An article by Keith Riggle yesterday: “Where Are the Free Family Tree Maker Updates” caught my attention. Keith indicated that the Family Tree Maker database was based on the SQLite database software. That surprised me.
SQLite is a multi-platform, speedy, single file database with a small footprint that’s embeddable within the executable of a program. It uses standard relational constructs and the universally used SQL (Structured Query Language) to access and update its data. It is open source and has a very large support community. It is not likely to become a database that will become unsupported anytime soon.
I had known for a long while that RootsMagic uses SQLite. They benefit from a small techno user community who are developing addons, and look at the great stuff they’re doing. RootsMagic has let the group do what it is doing, but does not appear to have been helping them. If they were, they would have supplied the database structure definitions to them. Instead, at least to me, it appears that the SQLite Tools for RM group has mostly reverse engineered what the codes in the database seem to mean.
My Heritage recently rewrote Family Tree Builder using SQLite, which is used in their new version 8.0. Tamura Jones recently reported on the new FTB technology. And I understand that Gramps is considering SQLite for their Version 5.0 release.
I commented to Keith asking if he’s ever tried viewing the FTM database with an SQLite browser. (I use the free tool SQLiteSpy from Delphi Inspiration). Keith replied back that the FTM SQLite database is encrypted, which basically means it is protected from being read except by authorized programs that know the encryption key.
Jack’s reason was for “the security of user data”. Keith wondered about that in his comment and noted that GEDCOM has the same data and is just as insecure.
I think Jack may have been referring to the security of the database itself. If the database is encrypted, then nobody can use an SQLite tool to add something to it, delete something from it, or corrupt the database in some way.
But I personally think that is a mistake on the part of the developer. RootsMagic to me does it right and leaves their SQLite database open. The SQLiteSpy tool and many others can view and read all the data in the database. You can write and update to the database yourself with an SQL tool if you know what you’re doing. You get a community of people who can feed off your database and write utility programs and enhancements. And I’ve not yet seen any complaints from anyone that the RootsMagic SQLite database is open.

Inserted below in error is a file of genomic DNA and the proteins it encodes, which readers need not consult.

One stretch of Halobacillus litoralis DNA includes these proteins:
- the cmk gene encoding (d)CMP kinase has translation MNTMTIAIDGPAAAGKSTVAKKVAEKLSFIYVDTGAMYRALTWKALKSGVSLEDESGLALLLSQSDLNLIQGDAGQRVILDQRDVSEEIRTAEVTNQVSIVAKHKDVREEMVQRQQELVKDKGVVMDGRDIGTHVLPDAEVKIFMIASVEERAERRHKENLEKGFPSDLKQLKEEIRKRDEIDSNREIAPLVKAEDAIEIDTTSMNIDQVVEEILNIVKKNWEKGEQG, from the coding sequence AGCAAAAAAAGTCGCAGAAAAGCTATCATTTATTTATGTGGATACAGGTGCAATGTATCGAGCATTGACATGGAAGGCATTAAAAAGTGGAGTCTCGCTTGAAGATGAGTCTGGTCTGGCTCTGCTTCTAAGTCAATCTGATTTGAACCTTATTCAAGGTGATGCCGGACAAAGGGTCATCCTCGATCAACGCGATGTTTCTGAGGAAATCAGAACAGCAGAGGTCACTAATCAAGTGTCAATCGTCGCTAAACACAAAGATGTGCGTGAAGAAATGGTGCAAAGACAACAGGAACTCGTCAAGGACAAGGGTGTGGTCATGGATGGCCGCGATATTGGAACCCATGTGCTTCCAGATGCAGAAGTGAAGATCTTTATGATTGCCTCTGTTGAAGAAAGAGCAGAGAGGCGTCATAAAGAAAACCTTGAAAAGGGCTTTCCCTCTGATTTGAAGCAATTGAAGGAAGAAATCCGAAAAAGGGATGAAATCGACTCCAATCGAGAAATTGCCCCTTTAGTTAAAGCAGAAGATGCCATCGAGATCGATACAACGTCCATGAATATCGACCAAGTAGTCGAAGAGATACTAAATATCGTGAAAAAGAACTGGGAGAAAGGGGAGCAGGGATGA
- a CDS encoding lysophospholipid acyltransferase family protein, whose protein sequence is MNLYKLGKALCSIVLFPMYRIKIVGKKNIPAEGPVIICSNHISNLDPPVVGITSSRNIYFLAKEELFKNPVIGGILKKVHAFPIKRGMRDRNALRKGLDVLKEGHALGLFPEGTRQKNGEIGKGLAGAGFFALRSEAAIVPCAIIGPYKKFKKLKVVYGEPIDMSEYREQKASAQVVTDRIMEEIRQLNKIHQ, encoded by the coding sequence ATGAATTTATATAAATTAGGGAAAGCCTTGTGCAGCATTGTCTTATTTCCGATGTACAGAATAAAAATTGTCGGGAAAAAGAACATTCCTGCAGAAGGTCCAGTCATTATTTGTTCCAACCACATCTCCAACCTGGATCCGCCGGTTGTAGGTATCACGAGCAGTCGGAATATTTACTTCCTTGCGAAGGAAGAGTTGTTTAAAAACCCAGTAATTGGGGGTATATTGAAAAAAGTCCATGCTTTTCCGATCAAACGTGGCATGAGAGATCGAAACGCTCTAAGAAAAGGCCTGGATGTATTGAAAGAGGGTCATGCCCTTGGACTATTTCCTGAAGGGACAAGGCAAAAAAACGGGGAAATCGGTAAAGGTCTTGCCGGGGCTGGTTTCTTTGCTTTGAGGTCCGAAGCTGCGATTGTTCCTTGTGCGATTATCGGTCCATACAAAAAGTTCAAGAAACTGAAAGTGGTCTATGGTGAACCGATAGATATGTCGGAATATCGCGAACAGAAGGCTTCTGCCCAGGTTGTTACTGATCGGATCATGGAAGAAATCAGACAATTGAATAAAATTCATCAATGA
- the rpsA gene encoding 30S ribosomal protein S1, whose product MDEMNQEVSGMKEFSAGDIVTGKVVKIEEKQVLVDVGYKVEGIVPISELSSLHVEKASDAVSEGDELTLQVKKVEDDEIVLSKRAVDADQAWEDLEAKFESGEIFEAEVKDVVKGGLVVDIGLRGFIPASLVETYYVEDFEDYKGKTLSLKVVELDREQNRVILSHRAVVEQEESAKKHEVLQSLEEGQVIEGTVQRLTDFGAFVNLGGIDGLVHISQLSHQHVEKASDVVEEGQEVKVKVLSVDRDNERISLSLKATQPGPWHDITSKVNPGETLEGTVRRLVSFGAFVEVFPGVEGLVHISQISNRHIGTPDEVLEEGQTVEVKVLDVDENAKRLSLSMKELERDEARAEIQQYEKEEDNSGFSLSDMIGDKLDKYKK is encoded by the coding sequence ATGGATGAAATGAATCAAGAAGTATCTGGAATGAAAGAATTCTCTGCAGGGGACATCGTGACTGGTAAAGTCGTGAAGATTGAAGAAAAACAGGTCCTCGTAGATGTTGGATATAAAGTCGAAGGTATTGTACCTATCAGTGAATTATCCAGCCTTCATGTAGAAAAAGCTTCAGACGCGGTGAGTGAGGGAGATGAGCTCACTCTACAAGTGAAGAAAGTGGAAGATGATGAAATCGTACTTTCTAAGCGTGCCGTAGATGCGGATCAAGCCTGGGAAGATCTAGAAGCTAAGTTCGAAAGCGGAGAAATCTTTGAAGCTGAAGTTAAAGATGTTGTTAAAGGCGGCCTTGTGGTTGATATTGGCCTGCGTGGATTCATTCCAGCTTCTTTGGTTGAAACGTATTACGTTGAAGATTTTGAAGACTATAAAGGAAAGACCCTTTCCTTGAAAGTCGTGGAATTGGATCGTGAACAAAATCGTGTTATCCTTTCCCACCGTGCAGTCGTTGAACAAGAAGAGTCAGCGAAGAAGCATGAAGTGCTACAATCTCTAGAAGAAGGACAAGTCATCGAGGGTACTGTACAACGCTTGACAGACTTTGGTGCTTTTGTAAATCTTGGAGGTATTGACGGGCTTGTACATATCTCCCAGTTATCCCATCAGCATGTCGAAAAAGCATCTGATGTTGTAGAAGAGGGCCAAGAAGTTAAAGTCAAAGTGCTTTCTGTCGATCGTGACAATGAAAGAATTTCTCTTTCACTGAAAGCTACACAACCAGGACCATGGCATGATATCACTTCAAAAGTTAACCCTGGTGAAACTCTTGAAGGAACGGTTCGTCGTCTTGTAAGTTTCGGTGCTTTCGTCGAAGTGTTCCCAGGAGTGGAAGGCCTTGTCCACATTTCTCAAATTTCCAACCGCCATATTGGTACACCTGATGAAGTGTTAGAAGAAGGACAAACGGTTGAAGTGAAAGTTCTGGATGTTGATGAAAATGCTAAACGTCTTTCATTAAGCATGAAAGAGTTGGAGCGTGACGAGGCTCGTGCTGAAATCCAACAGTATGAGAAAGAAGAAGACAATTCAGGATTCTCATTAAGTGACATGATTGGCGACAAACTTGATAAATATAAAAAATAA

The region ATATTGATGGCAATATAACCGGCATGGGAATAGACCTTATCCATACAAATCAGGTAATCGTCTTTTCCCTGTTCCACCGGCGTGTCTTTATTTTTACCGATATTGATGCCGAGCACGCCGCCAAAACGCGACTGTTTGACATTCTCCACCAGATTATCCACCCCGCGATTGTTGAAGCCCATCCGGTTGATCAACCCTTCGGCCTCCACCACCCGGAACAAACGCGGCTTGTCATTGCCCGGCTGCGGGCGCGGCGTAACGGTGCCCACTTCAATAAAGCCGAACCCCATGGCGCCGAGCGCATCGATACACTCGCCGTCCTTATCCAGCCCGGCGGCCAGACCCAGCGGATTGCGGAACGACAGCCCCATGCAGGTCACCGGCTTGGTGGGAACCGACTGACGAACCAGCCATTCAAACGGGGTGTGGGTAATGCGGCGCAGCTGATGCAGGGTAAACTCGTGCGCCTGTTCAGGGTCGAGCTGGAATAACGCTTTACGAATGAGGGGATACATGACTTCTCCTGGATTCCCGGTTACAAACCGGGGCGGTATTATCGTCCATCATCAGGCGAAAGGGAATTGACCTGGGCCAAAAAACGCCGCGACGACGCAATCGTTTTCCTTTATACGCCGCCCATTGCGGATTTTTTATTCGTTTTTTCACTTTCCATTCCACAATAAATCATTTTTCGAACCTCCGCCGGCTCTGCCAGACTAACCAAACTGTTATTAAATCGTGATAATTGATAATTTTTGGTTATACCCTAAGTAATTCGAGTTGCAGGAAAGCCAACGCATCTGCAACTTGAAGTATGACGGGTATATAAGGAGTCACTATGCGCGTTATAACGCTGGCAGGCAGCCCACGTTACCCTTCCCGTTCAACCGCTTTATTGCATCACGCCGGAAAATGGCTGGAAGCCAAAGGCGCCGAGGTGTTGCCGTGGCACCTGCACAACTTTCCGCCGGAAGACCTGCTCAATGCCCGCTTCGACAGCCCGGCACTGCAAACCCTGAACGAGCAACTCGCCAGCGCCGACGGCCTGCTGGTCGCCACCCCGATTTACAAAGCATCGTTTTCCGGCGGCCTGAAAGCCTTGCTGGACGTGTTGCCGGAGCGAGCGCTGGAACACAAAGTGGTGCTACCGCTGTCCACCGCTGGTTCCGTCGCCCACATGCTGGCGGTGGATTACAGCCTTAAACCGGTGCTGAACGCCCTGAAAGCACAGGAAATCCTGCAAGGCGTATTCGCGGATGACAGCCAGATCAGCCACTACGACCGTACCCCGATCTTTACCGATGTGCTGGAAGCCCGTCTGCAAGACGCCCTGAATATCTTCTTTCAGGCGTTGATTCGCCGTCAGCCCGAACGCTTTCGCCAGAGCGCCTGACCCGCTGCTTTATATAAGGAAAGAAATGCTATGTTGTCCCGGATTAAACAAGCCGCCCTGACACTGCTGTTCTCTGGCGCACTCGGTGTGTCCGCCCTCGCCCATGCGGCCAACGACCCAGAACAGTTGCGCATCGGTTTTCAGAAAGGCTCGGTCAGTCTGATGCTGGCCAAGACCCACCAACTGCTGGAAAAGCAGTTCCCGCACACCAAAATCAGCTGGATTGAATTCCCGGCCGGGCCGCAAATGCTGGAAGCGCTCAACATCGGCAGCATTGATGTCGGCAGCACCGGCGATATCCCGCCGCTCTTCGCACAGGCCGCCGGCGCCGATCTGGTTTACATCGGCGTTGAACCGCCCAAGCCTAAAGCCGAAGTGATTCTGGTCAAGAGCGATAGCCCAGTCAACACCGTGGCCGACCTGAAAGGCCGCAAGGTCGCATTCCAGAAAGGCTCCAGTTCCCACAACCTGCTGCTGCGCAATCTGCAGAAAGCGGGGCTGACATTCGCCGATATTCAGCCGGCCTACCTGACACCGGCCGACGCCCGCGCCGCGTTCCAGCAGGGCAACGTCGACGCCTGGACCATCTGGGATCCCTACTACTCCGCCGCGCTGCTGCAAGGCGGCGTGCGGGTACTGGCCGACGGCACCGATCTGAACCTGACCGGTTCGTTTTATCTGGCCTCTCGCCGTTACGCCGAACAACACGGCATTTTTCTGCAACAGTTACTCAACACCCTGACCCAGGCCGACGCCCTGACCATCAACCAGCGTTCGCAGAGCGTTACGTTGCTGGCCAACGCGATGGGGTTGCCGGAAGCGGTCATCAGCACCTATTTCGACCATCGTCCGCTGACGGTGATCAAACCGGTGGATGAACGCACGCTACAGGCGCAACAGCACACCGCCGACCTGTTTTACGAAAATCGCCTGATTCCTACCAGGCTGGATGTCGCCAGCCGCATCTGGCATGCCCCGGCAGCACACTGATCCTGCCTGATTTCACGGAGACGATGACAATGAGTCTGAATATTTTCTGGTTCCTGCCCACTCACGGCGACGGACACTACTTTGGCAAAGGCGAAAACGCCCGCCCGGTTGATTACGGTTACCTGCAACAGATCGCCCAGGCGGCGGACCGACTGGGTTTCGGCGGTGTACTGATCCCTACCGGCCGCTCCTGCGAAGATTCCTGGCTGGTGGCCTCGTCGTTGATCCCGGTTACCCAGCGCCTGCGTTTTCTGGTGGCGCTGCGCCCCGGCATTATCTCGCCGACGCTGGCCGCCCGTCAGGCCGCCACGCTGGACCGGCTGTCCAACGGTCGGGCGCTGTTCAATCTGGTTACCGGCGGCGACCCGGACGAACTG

Family Tree Builder 8.0, like RootsMagic, also did not encrypt their new SQLite database. They have an open API for their MyHeritage site as well and encourage developers to support their systems. And I’m sure that Gramps won’t encrypt their database. They’ll want their programming community to interact with it.
When access is given to a program’s data, tremendous things can be done by the user community. Desktop programs can provide plugins. Family Historian does this and allows users with programming ability to write Family Historian plugins which they make freely available.
Online databases typically do this through Application Programming Interfaces (APIs) through which programmers can access and even modify the data where allowed. FamilySearch has scores of different programs that access their Family Tree database, including full featured programs like RootsMagic, Ancestral Quest, Family Tree Maker and Legacy. MyHeritage, Geni and others also have an API which it makes freely available.
These companies see this as a win-win situation. More developers can develop addons for their system. And more people will access their system.
Ancestry does not. They too have an API, but it is private. Currently only Family Tree Maker and RootsMagic have been given access to it.
So I wonder why the hesitation in giving access to the database itself by Family Tree Maker and by Family Tree Builder? Why the need for encryption?
I see one last really good reason for a company to open up its database structure. If they’ve got a really good structure, then maybe others will copy it. If others copy it, then maybe it will become the standard. If it becomes the standard then they are the leaders. Just as FamilySearch was with GEDCOM.
Or even if it doesn’t become the standard, if the database is open, developers can write programs to directly transfer from one database to another without the data loss usually incurred through GEDCOM. This seamless sharing of data with other programs and online trees is something all genealogists want to see.
Followup: Arb pointed out to me on Twitter that MacFamilyTree also uses SQLite and does not encrypt it. Here’s an example of a wonderful way the database was accessed for a Geographical mapping project.
MobileFamilyTree employs exactly the same SQLite database structure as MacFamilyTree, meaning people can use either program with the same database. Now isn’t that a wonderful concept?
Also in discussion with Arb, I stated that developers should not be afraid of opening up their databases. They may think it will make it easier for their users to move away from their product. But that’s wrong thinking. What it really will do is reassure their users that their data is not trapped within the product and that they won’t lose their data should the product become unsupported and stop working. So it will give them more reason to stay with the product.